However Google+ does make some options available:
*BOLD* – add asterisks around either side of a word
_ITALICS_ – adding underscores around either side of a word
-STRIKETHROUGH- and adding a dash around either side of a word
You can also add a + before someone’s name (+theirname) to highlight a certain circle member, social influencer or company member in your post. Remember that they will receive notification, especially if you send it within a circle you have included them in. They might welcome the addition of their name to your post. They might not. Use the +name feature sparingly for people you don’t know.
How to Engage with Google Posts
Good writers and bloggers have many tools in their belt for creating content that invites a reader in. Here are some of the basics for engaging your reader on Google+:
- Add bullet points or numbers. This makes your content easier to scan.
- Mention people in your post. This is a valuable community tip, builds relationships and appreciation.
- Always edit your posts for spelling, grammar, formatting, etc. How can someone trust your brand and share your content if it just looks bad?
- Keep your posts at a relevant length depending on what you are writing about. If they are too long, people are not going to share them
- Use headings, hashtags and again, make sure your content is valuable to the reader. If you put a post in the “Car Lovers” Community about how your company can help them with keeping their books, it is not going to get read, and you might just get a slap on the hand – or worse
- When writing your posts, humanize your company and try to add a personal element to your content. This will make you seem like more than a bunch of words on a screen with a logo.
Optimizing Your Posts for Greater SEO
If your company is using any kind of inbound marketing theology, then you have chosen keywords that pertain to your industry and optimize your efforts for SEO. Use these when writing your content.
The first words in your post are going to be treated as your title. So make sure that the first few words of each post contain at least one of your keywords. The content of your post will also be searched for other keywords and for value by search engines.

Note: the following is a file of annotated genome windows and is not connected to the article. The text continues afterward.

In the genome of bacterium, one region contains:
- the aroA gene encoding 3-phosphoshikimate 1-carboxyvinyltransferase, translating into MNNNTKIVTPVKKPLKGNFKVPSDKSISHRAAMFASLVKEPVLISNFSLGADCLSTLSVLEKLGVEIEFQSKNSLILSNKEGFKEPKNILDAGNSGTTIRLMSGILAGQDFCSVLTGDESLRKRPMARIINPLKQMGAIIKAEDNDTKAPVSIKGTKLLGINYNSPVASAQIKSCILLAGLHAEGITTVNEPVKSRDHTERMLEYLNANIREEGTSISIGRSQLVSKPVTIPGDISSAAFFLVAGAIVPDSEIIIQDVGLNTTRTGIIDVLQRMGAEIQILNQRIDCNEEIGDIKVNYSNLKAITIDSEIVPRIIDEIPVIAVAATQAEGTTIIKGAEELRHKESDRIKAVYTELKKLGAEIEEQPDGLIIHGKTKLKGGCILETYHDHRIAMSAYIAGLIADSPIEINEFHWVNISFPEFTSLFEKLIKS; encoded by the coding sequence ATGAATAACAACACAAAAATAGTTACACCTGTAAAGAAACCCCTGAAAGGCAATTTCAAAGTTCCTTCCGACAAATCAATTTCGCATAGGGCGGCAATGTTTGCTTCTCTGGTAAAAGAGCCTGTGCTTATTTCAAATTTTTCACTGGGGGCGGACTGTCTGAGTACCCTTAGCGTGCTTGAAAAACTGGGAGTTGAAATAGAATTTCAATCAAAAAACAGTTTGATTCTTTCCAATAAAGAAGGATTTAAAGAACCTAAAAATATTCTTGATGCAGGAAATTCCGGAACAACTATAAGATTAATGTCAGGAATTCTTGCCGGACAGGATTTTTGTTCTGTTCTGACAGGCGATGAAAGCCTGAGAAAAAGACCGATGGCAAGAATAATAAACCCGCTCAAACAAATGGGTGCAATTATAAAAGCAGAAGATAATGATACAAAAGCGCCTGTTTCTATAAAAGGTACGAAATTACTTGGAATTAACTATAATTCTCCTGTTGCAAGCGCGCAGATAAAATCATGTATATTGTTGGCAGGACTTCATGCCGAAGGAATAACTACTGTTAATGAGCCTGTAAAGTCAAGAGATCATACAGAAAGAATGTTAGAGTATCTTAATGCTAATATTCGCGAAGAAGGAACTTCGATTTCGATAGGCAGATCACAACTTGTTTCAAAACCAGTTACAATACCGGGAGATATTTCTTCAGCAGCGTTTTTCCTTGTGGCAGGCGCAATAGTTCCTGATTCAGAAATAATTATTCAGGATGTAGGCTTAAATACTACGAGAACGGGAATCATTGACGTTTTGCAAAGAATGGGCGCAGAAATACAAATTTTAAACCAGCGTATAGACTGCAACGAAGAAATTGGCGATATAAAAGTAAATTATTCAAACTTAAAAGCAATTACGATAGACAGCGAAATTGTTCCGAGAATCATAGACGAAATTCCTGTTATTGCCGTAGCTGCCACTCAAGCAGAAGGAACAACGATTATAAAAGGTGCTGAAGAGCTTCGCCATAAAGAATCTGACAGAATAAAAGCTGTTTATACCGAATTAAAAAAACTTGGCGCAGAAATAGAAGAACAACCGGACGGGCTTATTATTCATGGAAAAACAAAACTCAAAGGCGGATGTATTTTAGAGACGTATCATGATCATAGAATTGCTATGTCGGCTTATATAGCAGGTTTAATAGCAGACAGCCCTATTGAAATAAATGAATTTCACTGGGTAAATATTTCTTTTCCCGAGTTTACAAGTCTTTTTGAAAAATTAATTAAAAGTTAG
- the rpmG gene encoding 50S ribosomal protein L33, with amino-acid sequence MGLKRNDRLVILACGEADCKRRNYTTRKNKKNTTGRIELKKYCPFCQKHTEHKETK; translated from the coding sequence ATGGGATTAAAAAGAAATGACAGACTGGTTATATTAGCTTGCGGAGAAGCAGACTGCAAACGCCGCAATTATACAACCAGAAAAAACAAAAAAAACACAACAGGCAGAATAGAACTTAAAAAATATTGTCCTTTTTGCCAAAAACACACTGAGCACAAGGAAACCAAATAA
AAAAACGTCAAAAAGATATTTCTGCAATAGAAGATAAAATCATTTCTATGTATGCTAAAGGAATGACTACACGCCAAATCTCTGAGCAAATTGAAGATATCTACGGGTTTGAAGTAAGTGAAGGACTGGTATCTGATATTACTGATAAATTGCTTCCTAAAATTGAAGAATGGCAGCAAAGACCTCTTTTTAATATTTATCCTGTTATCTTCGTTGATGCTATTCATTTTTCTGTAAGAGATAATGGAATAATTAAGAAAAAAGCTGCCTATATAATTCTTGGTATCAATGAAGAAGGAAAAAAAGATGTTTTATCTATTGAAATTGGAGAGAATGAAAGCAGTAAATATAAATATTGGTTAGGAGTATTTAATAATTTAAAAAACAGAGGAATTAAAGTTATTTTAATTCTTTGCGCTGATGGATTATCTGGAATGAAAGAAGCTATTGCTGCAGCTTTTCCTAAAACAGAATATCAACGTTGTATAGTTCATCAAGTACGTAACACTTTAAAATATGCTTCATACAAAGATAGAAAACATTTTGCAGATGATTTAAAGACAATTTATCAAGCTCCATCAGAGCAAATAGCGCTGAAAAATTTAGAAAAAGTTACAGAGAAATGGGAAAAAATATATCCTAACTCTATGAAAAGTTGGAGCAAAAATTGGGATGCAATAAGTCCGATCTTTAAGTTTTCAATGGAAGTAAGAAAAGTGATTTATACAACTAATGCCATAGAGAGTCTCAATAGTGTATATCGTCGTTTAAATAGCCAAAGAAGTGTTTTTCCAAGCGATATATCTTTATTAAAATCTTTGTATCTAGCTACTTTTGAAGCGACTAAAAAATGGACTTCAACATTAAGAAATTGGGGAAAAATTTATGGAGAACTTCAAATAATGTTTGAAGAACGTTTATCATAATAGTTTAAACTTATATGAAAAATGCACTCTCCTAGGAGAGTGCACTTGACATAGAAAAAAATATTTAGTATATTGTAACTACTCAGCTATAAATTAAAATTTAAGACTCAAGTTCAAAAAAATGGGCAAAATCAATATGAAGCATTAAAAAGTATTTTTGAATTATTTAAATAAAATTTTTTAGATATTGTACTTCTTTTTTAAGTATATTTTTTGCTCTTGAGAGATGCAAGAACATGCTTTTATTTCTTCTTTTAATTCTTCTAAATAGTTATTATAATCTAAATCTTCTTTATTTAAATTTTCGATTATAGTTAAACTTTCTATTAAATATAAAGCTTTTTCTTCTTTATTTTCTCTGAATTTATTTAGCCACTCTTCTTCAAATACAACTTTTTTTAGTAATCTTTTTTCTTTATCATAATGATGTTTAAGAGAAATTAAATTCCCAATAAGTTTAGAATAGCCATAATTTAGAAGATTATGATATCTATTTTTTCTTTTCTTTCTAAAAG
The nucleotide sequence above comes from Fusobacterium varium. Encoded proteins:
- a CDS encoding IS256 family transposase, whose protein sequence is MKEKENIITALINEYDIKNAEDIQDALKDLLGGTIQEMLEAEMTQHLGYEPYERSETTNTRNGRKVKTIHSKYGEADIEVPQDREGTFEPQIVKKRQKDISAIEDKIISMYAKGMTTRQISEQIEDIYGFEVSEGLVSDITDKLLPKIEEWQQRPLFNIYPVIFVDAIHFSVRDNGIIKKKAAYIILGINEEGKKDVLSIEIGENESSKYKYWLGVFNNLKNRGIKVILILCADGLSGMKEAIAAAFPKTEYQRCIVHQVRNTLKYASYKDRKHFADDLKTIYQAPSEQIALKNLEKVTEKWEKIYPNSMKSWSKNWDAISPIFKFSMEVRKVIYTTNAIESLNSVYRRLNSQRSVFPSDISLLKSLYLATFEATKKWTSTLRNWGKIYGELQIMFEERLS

Google is going to index it all in their SEO process. If you overuse keywords, your page might lose ranking. If you put up content that is not valuable, that doesn’t get engaged with, or that never gets a +1, Google is going to take this into account as well.
The Public vs. the Private Post
Everyone can see a post that you make public. Everyone, that is, who sees your content, or searches for it on Google.
In his “Ultimate Guide to Google Plus Posts”, Michael Shervington states that “When content is shared publicly you will often find it has the greatest ‘reach’, even leading to some content going viral as well.”
This is completely different than sharing within your circles, but should be added to your posting and sharing routine.
Private posts are made to certain people in your circles.
Analyzing Your Posts
Are you using an automation program to measure your reach and visibility? Are you using a free platform like Google Analytics?
Whatever you are using, if obtaining more website traffic and getting more leads is your number one priority, then tracking your posts on G+ is all about the +1, comments and shares you receive.
Other platforms have their peak times of day, message types and other quirks. With Google+, just add the +1 to the formula.
It might seem a little complicated, but it looks something like this: